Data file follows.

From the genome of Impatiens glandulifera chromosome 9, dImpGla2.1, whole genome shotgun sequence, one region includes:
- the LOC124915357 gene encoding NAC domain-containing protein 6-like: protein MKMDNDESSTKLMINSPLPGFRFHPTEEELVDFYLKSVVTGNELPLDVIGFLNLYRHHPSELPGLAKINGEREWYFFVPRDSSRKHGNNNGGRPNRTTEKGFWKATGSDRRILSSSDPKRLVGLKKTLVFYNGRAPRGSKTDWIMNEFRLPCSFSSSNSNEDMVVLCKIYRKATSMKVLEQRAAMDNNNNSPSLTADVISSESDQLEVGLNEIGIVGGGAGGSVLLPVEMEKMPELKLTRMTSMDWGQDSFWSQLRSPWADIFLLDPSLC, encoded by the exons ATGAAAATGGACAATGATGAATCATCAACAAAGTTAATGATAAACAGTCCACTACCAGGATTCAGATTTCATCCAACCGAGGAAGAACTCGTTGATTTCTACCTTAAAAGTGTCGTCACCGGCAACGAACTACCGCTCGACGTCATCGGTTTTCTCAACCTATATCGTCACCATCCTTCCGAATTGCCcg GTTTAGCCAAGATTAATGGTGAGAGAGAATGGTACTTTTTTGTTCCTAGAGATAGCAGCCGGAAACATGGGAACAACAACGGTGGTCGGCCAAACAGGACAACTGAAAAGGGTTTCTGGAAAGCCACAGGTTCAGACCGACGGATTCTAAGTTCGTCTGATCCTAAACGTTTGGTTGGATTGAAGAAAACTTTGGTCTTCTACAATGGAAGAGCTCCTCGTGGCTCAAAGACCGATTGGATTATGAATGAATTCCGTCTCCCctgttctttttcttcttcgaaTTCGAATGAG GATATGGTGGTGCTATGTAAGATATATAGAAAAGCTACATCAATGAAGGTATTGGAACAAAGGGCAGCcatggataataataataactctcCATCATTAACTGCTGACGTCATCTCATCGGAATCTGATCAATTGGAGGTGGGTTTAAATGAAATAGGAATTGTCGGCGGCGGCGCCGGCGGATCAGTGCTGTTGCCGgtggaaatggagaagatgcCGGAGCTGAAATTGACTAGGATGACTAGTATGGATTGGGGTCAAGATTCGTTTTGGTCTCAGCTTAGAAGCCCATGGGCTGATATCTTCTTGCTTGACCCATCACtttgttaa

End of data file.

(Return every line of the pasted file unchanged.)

From the genome of Impatiens glandulifera chromosome 9, dImpGla2.1, whole genome shotgun sequence, one region includes:
- the LOC124915357 gene encoding NAC domain-containing protein 6-like: protein MKMDNDESSTKLMINSPLPGFRFHPTEEELVDFYLKSVVTGNELPLDVIGFLNLYRHHPSELPGLAKINGEREWYFFVPRDSSRKHGNNNGGRPNRTTEKGFWKATGSDRRILSSSDPKRLVGLKKTLVFYNGRAPRGSKTDWIMNEFRLPCSFSSSNSNEDMVVLCKIYRKATSMKVLEQRAAMDNNNNSPSLTADVISSESDQLEVGLNEIGIVGGGAGGSVLLPVEMEKMPELKLTRMTSMDWGQDSFWSQLRSPWADIFLLDPSLC, encoded by the exons ATGAAAATGGACAATGATGAATCATCAACAAAGTTAATGATAAACAGTCCACTACCAGGATTCAGATTTCATCCAACCGAGGAAGAACTCGTTGATTTCTACCTTAAAAGTGTCGTCACCGGCAACGAACTACCGCTCGACGTCATCGGTTTTCTCAACCTATATCGTCACCATCCTTCCGAATTGCCcg GTTTAGCCAAGATTAATGGTGAGAGAGAATGGTACTTTTTTGTTCCTAGAGATAGCAGCCGGAAACATGGGAACAACAACGGTGGTCGGCCAAACAGGACAACTGAAAAGGGTTTCTGGAAAGCCACAGGTTCAGACCGACGGATTCTAAGTTCGTCTGATCCTAAACGTTTGGTTGGATTGAAGAAAACTTTGGTCTTCTACAATGGAAGAGCTCCTCGTGGCTCAAAGACCGATTGGATTATGAATGAATTCCGTCTCCCctgttctttttcttcttcgaaTTCGAATGAG GATATGGTGGTGCTATGTAAGATATATAGAAAAGCTACATCAATGAAGGTATTGGAACAAAGGGCAGCcatggataataataataactctcCATCATTAACTGCTGACGTCATCTCATCGGAATCTGATCAATTGGAGGTGGGTTTAAATGAAATAGGAATTGTCGGCGGCGGCGCCGGCGGATCAGTGCTGTTGCCGgtggaaatggagaagatgcCGGAGCTGAAATTGACTAGGATGACTAGTATGGATTGGGGTCAAGATTCGTTTTGGTCTCAGCTTAGAAGCCCATGGGCTGATATCTTCTTGCTTGACCCATCACtttgttaa